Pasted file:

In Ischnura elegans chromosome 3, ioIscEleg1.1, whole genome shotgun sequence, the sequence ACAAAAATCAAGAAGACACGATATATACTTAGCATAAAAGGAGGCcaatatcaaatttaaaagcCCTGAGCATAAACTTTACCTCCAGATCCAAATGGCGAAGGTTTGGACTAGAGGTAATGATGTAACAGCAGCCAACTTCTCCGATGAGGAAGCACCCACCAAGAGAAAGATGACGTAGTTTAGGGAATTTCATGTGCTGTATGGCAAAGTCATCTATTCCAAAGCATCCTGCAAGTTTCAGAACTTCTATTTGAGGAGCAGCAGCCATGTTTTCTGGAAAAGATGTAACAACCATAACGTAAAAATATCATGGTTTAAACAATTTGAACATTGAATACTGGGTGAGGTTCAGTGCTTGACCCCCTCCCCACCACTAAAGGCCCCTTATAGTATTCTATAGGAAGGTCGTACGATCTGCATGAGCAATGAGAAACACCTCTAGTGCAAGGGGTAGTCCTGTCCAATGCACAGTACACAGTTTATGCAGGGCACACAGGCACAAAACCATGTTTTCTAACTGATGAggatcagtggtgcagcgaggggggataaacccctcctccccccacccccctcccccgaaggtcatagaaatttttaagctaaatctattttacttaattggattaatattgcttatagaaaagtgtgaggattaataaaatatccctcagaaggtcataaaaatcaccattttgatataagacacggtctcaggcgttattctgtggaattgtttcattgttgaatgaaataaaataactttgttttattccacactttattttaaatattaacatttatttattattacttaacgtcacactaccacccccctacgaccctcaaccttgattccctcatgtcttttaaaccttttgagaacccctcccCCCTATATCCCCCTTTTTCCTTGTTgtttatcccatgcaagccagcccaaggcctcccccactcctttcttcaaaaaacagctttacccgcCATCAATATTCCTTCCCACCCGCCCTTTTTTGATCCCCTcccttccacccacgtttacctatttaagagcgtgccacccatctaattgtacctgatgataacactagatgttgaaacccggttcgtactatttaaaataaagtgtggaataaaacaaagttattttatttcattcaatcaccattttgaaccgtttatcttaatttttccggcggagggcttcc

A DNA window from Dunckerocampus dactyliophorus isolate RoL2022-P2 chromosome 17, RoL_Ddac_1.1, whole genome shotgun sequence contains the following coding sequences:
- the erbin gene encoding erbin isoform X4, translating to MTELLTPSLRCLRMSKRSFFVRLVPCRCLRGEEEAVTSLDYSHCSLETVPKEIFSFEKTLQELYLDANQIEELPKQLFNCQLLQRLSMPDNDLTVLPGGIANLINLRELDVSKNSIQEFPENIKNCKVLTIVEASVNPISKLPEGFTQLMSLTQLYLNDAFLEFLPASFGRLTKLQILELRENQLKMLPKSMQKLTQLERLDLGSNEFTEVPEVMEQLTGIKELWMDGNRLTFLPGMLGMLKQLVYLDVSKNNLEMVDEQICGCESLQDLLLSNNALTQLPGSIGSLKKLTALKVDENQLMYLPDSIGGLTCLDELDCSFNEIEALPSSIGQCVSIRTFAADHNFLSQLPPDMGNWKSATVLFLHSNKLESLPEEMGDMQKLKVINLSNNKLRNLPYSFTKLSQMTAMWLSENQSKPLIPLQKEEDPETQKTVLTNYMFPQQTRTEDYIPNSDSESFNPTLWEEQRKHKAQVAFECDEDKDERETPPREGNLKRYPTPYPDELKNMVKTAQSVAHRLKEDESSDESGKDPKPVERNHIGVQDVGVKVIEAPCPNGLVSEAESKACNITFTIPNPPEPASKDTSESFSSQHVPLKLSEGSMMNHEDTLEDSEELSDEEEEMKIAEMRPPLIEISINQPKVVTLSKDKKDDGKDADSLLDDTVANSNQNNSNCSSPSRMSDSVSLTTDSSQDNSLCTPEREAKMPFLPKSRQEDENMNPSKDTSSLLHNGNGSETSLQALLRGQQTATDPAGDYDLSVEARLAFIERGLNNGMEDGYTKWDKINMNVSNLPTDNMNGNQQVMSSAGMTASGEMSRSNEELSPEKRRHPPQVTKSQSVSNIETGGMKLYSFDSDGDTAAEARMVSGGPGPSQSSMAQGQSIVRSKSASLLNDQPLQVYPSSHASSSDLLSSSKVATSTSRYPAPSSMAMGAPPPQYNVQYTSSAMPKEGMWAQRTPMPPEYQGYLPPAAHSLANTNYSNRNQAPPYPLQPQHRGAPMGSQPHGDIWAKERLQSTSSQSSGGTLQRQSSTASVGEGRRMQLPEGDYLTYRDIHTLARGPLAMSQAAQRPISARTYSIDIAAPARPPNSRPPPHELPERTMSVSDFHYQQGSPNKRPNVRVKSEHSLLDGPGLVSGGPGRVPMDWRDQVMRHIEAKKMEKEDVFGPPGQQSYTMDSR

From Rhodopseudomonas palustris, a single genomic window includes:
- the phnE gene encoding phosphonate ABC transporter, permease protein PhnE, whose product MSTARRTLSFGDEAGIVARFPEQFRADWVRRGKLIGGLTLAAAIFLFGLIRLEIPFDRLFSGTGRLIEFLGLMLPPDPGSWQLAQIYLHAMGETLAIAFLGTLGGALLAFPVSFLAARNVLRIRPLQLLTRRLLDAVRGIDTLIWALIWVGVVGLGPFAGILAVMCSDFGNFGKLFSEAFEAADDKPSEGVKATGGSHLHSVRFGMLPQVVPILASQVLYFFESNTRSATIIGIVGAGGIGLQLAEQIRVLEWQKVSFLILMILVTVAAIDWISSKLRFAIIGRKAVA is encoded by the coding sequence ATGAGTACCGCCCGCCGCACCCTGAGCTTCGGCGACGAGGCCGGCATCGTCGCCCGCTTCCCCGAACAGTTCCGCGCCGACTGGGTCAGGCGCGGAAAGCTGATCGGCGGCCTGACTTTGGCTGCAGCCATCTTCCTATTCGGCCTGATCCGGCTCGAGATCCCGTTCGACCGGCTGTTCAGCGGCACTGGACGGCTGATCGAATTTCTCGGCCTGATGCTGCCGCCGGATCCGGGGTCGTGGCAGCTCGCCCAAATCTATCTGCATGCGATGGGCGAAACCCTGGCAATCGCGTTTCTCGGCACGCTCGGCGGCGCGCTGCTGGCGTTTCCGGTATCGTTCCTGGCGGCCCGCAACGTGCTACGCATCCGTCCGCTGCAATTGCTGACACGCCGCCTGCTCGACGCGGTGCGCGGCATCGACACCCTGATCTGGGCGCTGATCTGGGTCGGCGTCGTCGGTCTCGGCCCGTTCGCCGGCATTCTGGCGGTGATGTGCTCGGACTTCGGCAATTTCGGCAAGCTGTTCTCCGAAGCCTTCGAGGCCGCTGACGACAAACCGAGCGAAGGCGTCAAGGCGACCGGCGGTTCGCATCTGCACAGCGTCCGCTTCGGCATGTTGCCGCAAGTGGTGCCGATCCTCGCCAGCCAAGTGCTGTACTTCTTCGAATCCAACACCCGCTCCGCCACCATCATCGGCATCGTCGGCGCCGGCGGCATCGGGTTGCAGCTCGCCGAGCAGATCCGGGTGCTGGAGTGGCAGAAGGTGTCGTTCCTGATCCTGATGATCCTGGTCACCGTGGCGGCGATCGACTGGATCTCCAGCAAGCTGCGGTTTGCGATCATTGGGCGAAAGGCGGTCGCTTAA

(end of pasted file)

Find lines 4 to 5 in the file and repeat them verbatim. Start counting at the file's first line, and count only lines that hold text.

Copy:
From Rhodopseudomonas palustris, a single genomic window includes:
- the phnE gene encoding phosphonate ABC transporter, permease protein PhnE, whose product MSTARRTLSFGDEAGIVARFPEQFRADWVRRGKLIGGLTLAAAIFLFGLIRLEIPFDRLFSGTGRLIEFLGLMLPPDPGSWQLAQIYLHAMGETLAIAFLGTLGGALLAFPVSFLAARNVLRIRPLQLLTRRLLDAVRGIDTLIWALIWVGVVGLGPFAGILAVMCSDFGNFGKLFSEAFEAADDKPSEGVKATGGSHLHSVRFGMLPQVVPILASQVLYFFESNTRSATIIGIVGAGGIGLQLAEQIRVLEWQKVSFLILMILVTVAAIDWISSKLRFAIIGRKAVA is encoded by the coding sequence ATGAGTACCGCCCGCCGCACCCTGAGCTTCGGCGACGAGGCCGGCATCGTCGCCCGCTTCCCCGAACAGTTCCGCGCCGACTGGGTCAGGCGCGGAAAGCTGATCGGCGGCCTGACTTTGGCTGCAGCCATCTTCCTATTCGGCCTGATCCGGCTCGAGATCCCGTTCGACCGGCTGTTCAGCGGCACTGGACGGCTGATCGAATTTCTCGGCCTGATGCTGCCGCCGGATCCGGGGTCGTGGCAGCTCGCCCAAATCTATCTGCATGCGATGGGCGAAACCCTGGCAATCGCGTTTCTCGGCACGCTCGGCGGCGCGCTGCTGGCGTTTCCGGTATCGTTCCTGGCGGCCCGCAACGTGCTACGCATCCGTCCGCTGCAATTGCTGACACGCCGCCTGCTCGACGCGGTGCGCGGCATCGACACCCTGATCTGGGCGCTGATCTGGGTCGGCGTCGTCGGTCTCGGCCCGTTCGCCGGCATTCTGGCGGTGATGTGCTCGGACTTCGGCAATTTCGGCAAGCTGTTCTCCGAAGCCTTCGAGGCCGCTGACGACAAACCGAGCGAAGGCGTCAAGGCGACCGGCGGTTCGCATCTGCACAGCGTCCGCTTCGGCATGTTGCCGCAAGTGGTGCCGATCCTCGCCAGCCAAGTGCTGTACTTCTTCGAATCCAACACCCGCTCCGCCACCATCATCGGCATCGTCGGCGCCGGCGGCATCGGGTTGCAGCTCGCCGAGCAGATCCGGGTGCTGGAGTGGCAGAAGGTGTCGTTCCTGATCCTGATGATCCTGGTCACCGTGGCGGCGATCGACTGGATCTCCAGCAAGCTGCGGTTTGCGATCATTGGGCGAAAGGCGGTCGCTTAA